University of Oxford researcher Emily Holmes asked
people to play the block-arranging game while watching a grisly film full of
surgery and accidents. “She found that while these volunteers remembered just
as many details of the film as those who did not play Tetris, a week later they had fewer flashbacks and were less
affected emotionally by what they had seen,” the article says.
This led Holmes to hypothesize that playing the game “hogs
the brain’s processing power,” preventing the grisly images in the film from
becoming powerful memories. Yong and Fishburn write, “Tetris acts as a mental vaccine that protects against the creation
of strong fear memories and removes their emotional burden.”
that multitasking can lead to an inefficient use of brain power, but in this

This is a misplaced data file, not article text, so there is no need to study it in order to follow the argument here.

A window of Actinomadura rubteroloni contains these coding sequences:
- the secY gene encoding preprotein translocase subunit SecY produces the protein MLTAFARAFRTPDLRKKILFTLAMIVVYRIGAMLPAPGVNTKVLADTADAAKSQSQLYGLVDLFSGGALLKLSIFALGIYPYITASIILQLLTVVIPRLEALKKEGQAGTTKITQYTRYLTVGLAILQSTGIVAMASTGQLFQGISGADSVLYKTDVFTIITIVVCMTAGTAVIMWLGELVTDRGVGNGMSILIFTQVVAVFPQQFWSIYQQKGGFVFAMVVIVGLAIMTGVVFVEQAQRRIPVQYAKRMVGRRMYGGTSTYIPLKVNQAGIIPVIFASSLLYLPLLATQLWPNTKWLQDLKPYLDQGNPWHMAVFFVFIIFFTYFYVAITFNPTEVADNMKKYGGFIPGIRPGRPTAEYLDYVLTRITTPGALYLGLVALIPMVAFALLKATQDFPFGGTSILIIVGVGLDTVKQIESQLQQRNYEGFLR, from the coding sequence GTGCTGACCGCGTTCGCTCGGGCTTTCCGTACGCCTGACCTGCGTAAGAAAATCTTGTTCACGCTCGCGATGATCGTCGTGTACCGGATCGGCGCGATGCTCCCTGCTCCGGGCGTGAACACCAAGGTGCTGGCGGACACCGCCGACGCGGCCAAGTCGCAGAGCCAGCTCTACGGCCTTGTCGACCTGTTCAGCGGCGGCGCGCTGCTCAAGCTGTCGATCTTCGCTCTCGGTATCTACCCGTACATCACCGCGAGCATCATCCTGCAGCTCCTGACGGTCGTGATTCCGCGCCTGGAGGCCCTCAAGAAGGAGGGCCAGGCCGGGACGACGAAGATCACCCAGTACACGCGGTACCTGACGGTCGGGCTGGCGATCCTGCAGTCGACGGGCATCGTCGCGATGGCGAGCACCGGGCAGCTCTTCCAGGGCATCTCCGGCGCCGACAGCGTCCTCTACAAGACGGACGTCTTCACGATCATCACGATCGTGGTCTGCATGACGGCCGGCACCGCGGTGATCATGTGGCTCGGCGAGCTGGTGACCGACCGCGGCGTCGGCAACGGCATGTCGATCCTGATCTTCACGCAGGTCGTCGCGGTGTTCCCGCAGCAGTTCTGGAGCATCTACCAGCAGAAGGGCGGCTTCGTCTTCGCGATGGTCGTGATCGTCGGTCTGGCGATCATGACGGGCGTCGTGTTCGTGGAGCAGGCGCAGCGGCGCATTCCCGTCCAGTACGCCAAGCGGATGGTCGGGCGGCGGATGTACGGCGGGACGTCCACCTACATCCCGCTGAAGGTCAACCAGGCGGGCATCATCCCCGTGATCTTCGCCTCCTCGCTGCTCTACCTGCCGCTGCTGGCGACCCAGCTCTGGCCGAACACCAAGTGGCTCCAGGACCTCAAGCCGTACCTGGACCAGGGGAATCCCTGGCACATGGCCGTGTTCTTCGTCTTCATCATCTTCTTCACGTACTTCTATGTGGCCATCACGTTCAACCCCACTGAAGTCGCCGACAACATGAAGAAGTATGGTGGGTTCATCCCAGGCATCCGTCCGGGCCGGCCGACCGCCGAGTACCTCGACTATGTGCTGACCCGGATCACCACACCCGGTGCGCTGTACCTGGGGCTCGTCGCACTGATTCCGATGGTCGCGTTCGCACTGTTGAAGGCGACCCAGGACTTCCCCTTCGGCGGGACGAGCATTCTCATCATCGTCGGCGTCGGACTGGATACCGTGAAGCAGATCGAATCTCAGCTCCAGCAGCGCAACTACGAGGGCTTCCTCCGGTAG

case it had a positive effect and might have potential clinical applications
for people dealing with traumatic memories and phobias. This echoes the
conclusions of a recent
Cerebrum article summarizing work
in the area, which argues that video games can have both beneficial and harmful
effects but that more research is needed to fully understand these changes.
Although we have been
the potential influences of various video games on the brain for years, in a
bit of a coincidence, Tetris itself
is featured in our most recent news article, “Your Brain On . . .
Along with more recent work, the article mentions a 1992
study in which Richard Haier of the University of California, Irvine “measured
the rate of glucose use in the cerebrum before the volunteers practiced [Tetris] and after four to eight weeks of
practice.” As scores rose, glucose use declined, indicating that the brain
became more efficient at playing the game over time.
A search for “Tetris and brain” in PubMed returned five
additional studies, two from 2009, on topics ranging from amnesia
thickness. The brain-research uses of the game may only be beginning.